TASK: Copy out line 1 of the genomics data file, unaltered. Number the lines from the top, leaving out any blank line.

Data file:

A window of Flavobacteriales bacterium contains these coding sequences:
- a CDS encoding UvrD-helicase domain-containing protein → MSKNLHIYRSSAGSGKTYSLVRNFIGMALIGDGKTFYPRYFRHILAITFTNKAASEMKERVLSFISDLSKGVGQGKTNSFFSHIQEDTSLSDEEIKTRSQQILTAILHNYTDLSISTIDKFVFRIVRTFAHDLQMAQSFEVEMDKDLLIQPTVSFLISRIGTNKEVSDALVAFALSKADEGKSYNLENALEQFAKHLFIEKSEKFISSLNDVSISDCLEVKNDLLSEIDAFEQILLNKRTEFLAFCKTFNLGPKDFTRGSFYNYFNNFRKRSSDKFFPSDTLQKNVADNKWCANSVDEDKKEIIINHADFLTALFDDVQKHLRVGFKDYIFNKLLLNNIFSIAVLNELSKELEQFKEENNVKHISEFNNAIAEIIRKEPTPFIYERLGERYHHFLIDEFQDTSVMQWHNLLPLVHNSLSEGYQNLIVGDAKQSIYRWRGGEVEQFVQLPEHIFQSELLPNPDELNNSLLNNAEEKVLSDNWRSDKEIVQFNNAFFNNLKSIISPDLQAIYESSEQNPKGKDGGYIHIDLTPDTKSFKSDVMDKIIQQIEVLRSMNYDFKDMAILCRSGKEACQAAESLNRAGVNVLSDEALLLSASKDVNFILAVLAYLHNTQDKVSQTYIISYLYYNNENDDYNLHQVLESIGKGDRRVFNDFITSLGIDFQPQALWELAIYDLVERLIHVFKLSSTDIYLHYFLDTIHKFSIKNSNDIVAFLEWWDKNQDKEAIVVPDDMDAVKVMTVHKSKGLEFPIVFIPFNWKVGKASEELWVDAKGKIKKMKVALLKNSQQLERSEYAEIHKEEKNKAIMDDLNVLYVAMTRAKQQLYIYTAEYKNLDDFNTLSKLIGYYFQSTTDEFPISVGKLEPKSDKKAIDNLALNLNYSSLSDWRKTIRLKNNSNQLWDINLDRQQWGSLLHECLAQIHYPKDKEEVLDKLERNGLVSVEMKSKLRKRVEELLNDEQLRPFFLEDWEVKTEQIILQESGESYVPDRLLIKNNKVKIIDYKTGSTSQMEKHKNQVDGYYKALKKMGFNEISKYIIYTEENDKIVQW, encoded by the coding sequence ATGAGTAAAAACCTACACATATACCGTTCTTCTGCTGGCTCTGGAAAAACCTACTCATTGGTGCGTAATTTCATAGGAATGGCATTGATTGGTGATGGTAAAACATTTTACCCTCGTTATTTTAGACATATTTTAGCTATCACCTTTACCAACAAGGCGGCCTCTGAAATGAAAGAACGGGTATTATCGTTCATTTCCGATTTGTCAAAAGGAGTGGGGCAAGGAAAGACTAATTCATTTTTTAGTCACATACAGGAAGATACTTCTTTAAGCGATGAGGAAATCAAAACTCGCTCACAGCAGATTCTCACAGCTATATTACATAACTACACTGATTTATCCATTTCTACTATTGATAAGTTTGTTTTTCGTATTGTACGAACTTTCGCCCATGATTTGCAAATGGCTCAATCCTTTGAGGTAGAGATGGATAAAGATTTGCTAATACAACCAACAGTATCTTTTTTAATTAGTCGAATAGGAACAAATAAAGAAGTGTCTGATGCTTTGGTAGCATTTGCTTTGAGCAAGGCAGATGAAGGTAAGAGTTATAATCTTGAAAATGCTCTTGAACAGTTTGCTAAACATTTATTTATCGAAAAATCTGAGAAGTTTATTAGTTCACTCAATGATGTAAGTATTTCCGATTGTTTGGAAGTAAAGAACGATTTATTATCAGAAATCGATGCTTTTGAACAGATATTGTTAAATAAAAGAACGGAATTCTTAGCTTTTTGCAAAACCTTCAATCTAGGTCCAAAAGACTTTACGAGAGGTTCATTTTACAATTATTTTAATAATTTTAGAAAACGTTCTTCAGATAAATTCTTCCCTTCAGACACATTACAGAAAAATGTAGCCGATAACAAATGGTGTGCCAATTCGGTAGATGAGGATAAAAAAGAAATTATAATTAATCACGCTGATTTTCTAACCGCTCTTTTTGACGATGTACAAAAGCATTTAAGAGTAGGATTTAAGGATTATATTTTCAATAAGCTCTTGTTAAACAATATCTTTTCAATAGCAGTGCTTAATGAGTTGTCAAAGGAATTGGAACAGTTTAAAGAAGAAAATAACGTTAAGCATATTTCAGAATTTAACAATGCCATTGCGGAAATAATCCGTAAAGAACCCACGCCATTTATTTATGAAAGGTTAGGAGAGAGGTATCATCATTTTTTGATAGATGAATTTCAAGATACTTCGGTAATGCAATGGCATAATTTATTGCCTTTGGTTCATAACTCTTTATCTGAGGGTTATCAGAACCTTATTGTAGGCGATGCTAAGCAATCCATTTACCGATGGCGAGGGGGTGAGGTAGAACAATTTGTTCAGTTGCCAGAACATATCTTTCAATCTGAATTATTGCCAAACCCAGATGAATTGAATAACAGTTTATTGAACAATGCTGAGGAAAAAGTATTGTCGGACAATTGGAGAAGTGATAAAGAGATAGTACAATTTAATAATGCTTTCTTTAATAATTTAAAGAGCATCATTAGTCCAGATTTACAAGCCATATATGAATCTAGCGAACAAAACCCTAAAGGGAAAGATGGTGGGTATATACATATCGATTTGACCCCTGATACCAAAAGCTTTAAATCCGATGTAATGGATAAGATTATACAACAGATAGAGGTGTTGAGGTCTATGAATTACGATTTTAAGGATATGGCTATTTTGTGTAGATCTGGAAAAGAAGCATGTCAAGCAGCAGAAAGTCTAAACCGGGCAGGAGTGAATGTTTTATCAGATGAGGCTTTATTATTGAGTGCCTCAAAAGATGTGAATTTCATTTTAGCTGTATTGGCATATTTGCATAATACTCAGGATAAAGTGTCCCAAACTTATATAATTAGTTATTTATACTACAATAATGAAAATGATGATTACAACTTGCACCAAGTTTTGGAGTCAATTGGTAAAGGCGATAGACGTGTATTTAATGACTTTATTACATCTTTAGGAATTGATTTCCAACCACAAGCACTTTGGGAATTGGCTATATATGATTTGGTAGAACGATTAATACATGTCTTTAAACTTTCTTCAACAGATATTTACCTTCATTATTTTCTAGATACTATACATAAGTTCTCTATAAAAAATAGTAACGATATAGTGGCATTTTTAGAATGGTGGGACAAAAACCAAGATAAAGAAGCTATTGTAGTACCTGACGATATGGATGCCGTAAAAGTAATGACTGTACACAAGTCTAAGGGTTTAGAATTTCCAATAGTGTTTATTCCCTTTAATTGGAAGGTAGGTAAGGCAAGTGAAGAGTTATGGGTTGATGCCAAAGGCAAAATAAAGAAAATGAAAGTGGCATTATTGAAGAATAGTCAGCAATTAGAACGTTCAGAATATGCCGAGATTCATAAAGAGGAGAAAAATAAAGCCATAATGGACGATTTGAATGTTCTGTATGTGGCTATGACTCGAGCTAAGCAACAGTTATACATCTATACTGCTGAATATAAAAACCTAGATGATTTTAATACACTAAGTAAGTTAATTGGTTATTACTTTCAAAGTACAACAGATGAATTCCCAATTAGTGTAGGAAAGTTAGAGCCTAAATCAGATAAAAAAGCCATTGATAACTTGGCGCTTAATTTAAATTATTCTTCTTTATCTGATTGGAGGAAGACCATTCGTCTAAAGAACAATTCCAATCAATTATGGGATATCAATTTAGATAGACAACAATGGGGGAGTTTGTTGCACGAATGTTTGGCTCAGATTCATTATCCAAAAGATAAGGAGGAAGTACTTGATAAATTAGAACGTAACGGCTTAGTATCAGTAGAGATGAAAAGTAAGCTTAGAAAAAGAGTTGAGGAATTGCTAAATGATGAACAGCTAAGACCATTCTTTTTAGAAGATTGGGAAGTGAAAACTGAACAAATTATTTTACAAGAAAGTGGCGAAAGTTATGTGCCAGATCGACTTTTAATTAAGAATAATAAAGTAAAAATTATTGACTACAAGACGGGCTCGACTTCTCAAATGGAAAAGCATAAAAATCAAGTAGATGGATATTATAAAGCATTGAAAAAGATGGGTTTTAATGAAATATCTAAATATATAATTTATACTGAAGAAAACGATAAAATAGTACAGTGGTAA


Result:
A window of Flavobacteriales bacterium contains these coding sequences: